Mozambique is expected to gain as much as $212 billion in taxes, dividends, bonuses and other payments over the lifetime of the liquefied natural gas LNG project in Palma.
The chairperson of the National Hydrocarbon Company, ENH, Omar Mitha dropped this hint while addressing a media conference in Maputo.
Mitha pointed out that the gains from the LNG project will depend on how many LNG factories are built.
A Consortium headed by the United States company Anadarko and by the Italian energy firm ENI have so far discovered gas reserves estimated at 170 trillion cubic feet in Rovuma Basin offshore areas where they plan to plough billions of dollars in investments.
Anadarko plans to build its liquefaction plants on land, on the Afungi Peninsula in Palma district, while ENI intends to build a floating LNG facility.
Mitha’s calculations are that, if only two LNG trains are built, payments to the state will amount to $67 billion in the project’s lifetime of up to 2035, but if six trains are built, then payments will rise to $212 billion.
With six trains, Mitha put the increase in Mozambican Gross Domestic Product (GDP) by 2035 at $39 billion and per capita GDP would rise from the 2014 figure of $650 to $4,500 in 2035, in real terms.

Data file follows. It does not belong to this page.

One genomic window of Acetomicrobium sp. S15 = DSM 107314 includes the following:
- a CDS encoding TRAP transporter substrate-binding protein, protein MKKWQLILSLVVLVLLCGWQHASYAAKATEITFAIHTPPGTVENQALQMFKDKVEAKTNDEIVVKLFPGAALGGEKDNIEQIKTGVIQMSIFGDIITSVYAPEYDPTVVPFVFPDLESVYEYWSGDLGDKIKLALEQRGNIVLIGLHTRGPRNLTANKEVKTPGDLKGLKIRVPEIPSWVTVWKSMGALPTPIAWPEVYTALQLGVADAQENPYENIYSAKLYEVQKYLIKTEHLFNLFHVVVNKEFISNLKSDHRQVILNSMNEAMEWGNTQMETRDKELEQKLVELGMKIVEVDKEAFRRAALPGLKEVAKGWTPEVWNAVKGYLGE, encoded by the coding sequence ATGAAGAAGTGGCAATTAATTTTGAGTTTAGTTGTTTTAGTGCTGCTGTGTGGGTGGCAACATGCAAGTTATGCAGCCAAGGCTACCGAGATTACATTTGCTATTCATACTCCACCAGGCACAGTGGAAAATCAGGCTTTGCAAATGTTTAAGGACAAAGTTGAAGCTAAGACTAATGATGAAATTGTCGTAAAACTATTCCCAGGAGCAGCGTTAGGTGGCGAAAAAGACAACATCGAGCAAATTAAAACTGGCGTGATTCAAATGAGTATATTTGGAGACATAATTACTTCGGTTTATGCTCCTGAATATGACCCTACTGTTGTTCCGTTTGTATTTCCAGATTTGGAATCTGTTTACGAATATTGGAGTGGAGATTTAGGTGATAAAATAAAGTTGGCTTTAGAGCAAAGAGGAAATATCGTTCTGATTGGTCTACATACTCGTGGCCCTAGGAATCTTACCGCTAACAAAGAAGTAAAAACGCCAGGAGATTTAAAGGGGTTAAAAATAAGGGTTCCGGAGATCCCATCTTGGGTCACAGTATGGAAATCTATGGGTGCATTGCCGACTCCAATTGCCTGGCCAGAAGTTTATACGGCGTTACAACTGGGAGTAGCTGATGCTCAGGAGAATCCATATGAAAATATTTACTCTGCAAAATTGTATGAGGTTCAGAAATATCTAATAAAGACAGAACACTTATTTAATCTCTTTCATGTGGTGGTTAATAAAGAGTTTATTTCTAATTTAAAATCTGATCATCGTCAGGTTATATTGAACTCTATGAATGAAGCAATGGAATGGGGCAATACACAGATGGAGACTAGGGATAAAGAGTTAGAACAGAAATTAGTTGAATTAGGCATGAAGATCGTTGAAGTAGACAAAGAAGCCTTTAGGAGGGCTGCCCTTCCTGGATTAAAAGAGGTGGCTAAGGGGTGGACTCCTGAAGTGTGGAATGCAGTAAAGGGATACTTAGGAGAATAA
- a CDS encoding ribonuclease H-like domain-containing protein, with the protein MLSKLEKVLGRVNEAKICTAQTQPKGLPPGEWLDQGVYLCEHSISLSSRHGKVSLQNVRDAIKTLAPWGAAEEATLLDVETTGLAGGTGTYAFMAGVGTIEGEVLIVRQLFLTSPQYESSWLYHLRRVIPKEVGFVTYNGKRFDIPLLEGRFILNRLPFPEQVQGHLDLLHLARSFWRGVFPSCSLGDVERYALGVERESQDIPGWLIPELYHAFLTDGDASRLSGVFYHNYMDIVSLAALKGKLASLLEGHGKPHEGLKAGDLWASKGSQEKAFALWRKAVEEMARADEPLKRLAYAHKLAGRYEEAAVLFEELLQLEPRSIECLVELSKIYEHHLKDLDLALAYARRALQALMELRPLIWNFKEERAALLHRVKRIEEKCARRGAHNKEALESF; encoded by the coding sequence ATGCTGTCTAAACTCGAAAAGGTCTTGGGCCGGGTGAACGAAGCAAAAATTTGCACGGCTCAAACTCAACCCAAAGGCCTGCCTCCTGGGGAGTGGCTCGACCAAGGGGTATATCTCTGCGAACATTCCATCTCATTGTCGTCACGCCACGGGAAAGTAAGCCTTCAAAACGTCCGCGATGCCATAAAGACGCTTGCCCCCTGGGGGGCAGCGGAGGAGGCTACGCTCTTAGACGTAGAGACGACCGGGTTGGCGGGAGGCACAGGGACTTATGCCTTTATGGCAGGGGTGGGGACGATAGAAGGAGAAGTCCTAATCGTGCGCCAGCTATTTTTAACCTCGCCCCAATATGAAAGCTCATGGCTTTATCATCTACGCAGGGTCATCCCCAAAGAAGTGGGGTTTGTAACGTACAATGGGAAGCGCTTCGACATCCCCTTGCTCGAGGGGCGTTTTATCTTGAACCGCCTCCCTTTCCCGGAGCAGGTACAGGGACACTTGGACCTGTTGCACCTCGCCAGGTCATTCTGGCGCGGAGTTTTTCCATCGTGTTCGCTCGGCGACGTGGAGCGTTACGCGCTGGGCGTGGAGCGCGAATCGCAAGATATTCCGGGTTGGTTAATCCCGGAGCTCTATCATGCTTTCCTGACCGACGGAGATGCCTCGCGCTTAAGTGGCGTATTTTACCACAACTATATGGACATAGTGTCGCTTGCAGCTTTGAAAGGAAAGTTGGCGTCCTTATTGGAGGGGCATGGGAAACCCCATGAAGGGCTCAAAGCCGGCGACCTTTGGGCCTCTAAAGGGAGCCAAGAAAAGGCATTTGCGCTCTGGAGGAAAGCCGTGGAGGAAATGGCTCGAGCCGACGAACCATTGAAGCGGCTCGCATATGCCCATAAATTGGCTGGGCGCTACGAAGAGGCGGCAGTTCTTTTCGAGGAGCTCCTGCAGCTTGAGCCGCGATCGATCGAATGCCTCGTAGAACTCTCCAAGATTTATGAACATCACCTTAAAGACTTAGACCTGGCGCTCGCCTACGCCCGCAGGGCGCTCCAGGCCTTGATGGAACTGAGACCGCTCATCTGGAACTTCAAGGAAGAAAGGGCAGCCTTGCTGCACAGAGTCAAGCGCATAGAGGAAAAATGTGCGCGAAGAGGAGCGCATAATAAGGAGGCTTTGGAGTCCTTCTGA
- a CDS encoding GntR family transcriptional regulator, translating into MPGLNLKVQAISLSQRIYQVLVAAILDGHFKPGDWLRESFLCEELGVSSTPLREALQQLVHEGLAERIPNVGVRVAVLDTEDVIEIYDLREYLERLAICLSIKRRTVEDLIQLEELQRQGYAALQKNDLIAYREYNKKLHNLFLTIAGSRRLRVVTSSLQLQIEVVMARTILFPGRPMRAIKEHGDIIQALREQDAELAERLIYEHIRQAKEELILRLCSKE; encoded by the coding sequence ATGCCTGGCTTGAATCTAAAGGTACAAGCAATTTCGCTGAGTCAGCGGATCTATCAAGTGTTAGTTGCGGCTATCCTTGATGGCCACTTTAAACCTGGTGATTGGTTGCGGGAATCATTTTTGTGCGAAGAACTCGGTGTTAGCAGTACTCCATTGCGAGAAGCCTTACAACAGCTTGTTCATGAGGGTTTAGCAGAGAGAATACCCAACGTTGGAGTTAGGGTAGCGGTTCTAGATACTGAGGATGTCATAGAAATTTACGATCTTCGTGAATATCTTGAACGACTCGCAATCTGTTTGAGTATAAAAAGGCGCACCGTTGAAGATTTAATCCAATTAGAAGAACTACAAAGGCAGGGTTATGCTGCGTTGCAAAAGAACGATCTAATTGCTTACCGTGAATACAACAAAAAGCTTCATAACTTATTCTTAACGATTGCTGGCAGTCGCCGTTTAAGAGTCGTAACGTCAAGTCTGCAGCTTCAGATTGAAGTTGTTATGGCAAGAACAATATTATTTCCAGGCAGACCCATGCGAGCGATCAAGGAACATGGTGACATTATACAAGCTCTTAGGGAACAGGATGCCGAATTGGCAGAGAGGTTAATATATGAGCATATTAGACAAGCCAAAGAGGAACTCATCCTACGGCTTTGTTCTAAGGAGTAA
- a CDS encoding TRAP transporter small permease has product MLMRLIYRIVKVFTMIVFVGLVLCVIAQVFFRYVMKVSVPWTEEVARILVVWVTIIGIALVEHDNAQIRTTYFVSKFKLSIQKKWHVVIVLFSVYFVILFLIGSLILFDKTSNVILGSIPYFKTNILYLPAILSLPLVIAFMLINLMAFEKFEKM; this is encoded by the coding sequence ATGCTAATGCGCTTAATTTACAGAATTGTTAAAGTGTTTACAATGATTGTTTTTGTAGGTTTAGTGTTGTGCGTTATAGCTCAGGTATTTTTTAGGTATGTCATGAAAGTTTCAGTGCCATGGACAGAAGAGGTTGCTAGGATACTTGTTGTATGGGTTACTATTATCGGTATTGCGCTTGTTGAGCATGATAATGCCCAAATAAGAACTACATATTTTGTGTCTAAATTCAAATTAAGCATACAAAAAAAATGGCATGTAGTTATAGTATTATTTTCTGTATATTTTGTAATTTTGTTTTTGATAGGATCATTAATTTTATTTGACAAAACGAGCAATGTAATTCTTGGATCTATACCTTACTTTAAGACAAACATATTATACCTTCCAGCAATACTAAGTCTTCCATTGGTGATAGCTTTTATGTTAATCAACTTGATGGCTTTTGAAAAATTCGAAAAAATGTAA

According to the official, from now until 2035, the project could generate 700,000 jobs assuming six trains and no construction delays, but only 16,000 of these will be jobs in the LNG industry, mostly building jobs at the peak of constructing the trains.
The rest will be indirect jobs, generated in the rest of the economy.
Mitha stressed that these figures are only projections, and so may have to be adjusted. Clearly much will depend on the international price of natural gas, which has been falling in recent months.
Mozambique has become a global magnet of foreign investors who are scrambling to tap its vast reserves of natural resources.